Afraid of a nasty reminder of winter

It’s hard to believe that last year at this time, we still were experiencing minus-40 C conditions.
However, I’m nervous about feeling too excited about spring. I’m afraid we could get a nasty reminder of winter from Mother Nature.
If you’ve been listening to news reports, the poor people of the Maritimes got hit very hard once again with a big snowstorm over the weekend.
Here at home, the mud slowing is appearing in the yard—along with all the treasures that were buried under the snow. It certainly is not the prettiest time of the year but it does feel good when you don’t have to go outside wearing layers of clothing.
The animals are enjoying it—resting comfortably and looking over the gate dreaming of green grass. But they will have to dream for a while yet since we normally don’t get them to pasture much before June 1.
My yearlings really have been stretching through the fence, so I’m going to put an end to that this week with a new electric fence (they have no reason to be looking anywhere but they just seem to nosey!)
I’m still awaiting my last six calves and we should be seeing some lambs arriving a month from now.
Meanwhile, I have a big list of jobs to finish up before I head back to the Emo Agricultural Research Station on April 1 (it always seems like I have lots of time but here I am down to two weeks).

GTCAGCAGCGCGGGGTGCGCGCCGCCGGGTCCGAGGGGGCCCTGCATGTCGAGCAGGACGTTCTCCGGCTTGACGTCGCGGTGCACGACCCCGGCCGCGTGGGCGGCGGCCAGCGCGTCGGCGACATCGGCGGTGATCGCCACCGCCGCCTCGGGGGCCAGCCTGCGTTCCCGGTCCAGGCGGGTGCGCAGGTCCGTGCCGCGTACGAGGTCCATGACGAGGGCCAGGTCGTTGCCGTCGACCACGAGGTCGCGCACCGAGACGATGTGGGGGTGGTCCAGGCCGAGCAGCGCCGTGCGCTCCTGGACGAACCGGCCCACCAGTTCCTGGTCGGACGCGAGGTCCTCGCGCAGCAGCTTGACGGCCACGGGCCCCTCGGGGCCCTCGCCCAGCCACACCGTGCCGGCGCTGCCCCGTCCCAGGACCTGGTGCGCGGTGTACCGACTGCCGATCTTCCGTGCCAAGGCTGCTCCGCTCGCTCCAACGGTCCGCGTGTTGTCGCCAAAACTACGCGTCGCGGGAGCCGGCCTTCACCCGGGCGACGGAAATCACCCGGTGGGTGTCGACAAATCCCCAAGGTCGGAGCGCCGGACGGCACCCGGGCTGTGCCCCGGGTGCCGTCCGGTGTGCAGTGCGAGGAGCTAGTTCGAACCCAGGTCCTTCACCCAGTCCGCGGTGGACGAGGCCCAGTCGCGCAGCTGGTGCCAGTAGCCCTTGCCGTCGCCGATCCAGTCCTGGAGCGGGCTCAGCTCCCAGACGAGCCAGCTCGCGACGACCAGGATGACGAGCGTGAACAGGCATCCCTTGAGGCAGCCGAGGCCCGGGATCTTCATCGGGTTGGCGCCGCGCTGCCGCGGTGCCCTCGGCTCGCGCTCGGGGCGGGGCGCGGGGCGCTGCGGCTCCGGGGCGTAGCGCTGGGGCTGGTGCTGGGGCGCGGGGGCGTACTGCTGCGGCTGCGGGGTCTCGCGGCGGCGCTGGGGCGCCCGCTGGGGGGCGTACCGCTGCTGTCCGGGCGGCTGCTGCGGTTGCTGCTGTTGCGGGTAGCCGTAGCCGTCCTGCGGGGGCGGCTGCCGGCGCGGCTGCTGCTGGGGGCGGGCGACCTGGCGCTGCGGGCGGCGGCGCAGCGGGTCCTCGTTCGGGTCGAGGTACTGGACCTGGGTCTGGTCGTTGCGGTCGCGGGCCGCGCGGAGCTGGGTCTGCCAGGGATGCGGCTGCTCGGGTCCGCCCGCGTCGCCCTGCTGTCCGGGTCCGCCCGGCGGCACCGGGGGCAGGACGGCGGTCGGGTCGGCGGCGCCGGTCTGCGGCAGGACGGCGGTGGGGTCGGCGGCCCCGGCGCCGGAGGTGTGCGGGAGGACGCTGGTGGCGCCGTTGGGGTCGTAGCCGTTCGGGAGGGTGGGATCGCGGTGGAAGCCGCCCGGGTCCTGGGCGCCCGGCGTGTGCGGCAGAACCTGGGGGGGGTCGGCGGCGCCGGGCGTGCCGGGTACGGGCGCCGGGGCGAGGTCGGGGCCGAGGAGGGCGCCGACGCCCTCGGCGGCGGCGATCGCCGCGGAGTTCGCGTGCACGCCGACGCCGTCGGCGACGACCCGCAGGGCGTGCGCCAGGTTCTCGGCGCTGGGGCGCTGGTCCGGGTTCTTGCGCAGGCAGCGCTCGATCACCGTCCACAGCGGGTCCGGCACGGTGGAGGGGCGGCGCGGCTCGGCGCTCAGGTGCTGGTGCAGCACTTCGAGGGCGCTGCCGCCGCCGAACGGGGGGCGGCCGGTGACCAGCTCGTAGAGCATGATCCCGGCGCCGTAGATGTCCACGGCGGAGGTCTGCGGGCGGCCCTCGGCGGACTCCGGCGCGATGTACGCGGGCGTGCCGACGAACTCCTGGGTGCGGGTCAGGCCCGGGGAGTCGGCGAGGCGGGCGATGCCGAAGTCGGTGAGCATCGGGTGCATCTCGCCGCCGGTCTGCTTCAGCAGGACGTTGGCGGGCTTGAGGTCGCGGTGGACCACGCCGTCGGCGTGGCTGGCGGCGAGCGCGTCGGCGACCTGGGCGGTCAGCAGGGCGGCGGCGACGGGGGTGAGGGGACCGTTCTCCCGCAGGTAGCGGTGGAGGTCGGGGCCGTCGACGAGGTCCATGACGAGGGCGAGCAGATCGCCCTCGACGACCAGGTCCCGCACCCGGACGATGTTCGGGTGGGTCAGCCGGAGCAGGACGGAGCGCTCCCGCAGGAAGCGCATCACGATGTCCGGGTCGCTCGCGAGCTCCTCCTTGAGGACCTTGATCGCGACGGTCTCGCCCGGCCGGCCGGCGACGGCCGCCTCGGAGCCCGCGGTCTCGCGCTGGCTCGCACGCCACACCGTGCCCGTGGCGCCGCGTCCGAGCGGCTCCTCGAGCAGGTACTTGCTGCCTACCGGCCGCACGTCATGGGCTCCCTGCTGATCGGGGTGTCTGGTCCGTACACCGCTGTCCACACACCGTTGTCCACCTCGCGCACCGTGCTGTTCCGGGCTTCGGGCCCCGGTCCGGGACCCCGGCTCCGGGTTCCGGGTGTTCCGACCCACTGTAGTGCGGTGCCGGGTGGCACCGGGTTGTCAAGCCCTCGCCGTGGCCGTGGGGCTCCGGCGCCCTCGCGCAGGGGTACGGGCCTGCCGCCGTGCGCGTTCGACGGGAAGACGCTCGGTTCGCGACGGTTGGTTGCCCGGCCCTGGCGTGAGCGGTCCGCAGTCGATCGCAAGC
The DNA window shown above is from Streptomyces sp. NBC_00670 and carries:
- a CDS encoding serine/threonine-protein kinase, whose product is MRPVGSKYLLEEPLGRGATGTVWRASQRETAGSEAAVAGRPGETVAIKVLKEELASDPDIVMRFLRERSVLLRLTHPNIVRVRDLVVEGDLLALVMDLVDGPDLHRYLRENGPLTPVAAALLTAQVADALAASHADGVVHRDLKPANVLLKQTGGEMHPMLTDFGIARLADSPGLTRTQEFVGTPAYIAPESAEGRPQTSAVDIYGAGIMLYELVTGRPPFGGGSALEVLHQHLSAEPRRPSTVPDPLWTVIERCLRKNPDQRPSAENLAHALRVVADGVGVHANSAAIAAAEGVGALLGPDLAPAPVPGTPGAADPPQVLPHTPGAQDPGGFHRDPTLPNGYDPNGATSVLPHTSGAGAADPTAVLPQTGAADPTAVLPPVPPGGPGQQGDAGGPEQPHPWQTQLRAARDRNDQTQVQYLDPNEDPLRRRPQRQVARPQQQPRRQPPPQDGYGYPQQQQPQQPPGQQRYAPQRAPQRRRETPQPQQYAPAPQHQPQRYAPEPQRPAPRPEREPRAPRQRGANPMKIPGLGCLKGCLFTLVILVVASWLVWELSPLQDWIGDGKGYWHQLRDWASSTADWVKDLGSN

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Tragedy has struck my mom and dad again—their kitty, “Moe,” was killed by their garage door. They are not having good luck with their pets.
He really was a nice kitty and certainly will be missed by all of us. He only was allowed in the porch, and enjoyed us all petting and playing with him as we came in and out of the house.
He was a stray kitty that turned out to be a great pet and mouser!
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I wound up at J.W. Walker School in Fort Frances last week to judge the science fair after one of the judges couldn’t make it.
There was a great variety of projects and it certainly is nice to see kids display passion about some of their interests.
It is very tough to choose winners when they all put in some good efforts.
Congratulations to all the students at J.W. Walker for their entries—I enjoyed my morning.
It was quite a busy day around there with their science fair. They also had bumped up their winter carnival since our snow was disappearing so quickly.
It looked to be a great day for students and staff alike.
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Mark your calendars for an ag info day on Friday, March 27.
The Rainy River Soil & Crop Association is planning the day and as speakers, locations, and times are announced, I will pass them along.
Brian Hall, the canola specialist with OMAFRA, is making the trip but the group is planning something for everyone.
They are hoping to rejuvenate our old tradition of “Ag Days.”
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The Rainy River District Vet Committee is hosting its annual meeting on Tuesday, March 24 at 11:30 a.m. at the Emo Inn.
If you have any concerns, or would like to attend to learn more about the designated veterinary area, let me know!
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I’m still accepting orders for tree seedlings.
The Rainy River Stewardship Committee once again is bringing in white spruce, red pine, and cedar trees, which will arrive mid-May.
The white spruce and red pine are in bundles of 20 for $5 while the cedar are in bundles of 10 for $5.
It is great if you book them now. We also are hoping we will have schools interested in planting.
We would like to co-ordinate some plantings in each municipality with a school—perhaps around a cemetery or garbage dump.
Let me know if you are interested.